Chapter

Post‐Industrial Pressures on the Mature Welfare States

Paul Pierson

in The New Politics of the Welfare State

Published in print April 2001 | ISBN: 9780198297567
Published online November 2003 | e-ISBN: 9780191600104 | DOI: http://dx.doi.org/10.1093/0198297564.003.0004
Post‐Industrial Pressures on the Mature Welfare States

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This is the third of three chapters on the sources of pressure on contemporary national welfare states, all of which seek to show how examining the sources of strain carries implications for identifying who is likely to fight with whom over what; the authors of the three chapters are not of one mind on this issue. Here, Pierson focuses on trends within affluent democracies that constitute potential sources of the strains usually attributed to globalization. Like Iversen in the previous chapter, he highlights the role of the shift from manufacturing to services, but rather than focusing on the disruption of employment, his concern is the shift in the workforce to activities where productivity improvements are more limited; the result has been slower economic growth, which generates fiscal strain for mature welfare states. This, for Pierson, is one of a series of ‘post‐industrial shifts’ that produce severe pressures on the welfare state — others include the maturation of governmental commitments, the transformation of household structures, and population ageing. All these shifts create intense fiscal problems; in addition, social change in a context where programmes are often slow to adapt generates mismatches between the inherited capacities of welfare states and contemporary demands for social provision.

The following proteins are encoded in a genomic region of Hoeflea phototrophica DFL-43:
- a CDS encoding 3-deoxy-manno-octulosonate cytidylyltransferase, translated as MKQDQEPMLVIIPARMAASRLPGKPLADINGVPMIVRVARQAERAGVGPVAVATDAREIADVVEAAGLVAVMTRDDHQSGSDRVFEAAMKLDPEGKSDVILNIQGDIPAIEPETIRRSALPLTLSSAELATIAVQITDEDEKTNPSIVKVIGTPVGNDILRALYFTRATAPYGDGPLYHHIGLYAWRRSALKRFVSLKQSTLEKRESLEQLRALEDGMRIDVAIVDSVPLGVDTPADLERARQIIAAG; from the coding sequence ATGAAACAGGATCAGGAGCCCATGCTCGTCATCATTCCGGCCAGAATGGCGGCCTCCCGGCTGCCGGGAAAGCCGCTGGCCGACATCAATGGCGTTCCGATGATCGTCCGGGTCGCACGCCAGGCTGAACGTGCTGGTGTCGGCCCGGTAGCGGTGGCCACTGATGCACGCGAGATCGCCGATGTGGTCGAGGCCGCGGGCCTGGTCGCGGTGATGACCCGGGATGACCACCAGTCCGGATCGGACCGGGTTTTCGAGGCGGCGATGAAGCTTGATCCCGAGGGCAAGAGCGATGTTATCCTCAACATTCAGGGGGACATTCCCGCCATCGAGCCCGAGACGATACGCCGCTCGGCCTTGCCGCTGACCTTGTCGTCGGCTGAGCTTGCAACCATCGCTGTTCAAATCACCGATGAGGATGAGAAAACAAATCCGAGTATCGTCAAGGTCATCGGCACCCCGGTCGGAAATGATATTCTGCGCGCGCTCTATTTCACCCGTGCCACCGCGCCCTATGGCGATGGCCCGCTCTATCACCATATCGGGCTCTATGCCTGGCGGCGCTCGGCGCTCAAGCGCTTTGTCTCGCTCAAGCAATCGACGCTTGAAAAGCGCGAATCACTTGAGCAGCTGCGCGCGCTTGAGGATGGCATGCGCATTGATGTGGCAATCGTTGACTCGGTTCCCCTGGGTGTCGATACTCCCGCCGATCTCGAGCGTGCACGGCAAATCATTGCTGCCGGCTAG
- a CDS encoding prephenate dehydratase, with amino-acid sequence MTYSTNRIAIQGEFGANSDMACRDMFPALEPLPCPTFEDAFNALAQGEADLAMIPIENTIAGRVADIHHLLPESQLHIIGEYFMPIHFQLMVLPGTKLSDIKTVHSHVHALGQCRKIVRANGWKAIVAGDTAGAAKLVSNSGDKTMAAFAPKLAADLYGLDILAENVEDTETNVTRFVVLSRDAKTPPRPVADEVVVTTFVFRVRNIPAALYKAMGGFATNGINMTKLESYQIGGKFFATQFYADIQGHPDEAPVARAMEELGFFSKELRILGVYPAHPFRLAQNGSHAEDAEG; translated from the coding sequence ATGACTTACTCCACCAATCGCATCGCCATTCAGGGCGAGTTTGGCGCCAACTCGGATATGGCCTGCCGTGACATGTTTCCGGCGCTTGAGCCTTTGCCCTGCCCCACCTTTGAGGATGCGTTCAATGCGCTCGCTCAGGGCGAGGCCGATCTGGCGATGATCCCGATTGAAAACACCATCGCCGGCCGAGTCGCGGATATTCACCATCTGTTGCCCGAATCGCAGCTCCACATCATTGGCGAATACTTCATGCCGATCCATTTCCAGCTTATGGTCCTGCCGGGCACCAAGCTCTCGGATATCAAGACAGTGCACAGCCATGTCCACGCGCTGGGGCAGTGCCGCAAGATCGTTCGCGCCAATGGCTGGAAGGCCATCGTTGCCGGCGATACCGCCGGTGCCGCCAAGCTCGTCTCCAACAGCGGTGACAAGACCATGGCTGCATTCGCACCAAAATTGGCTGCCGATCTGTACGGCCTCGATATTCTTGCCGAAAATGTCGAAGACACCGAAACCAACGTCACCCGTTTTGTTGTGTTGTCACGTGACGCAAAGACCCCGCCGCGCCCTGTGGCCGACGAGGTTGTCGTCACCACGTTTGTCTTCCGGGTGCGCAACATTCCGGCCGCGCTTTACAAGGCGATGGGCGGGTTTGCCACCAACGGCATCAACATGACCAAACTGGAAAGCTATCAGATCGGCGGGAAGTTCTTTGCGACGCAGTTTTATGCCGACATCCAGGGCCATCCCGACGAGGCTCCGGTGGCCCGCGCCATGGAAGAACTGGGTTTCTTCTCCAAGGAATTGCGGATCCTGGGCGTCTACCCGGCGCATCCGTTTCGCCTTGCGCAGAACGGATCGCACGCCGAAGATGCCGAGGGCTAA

Keywords: affluent democracies; contemporary welfare state; economic growth; employment; fiscal strain; globalization; household structure; manufacturing sector; maturation of governmental commitments; mature welfare states; population ageing; post‐industrialism; pressures on the welfare state; productivity; services sector; social change; social provision; welfare state

Chapter.  10757 words.  Illustrated.

Subjects: Comparative Politics

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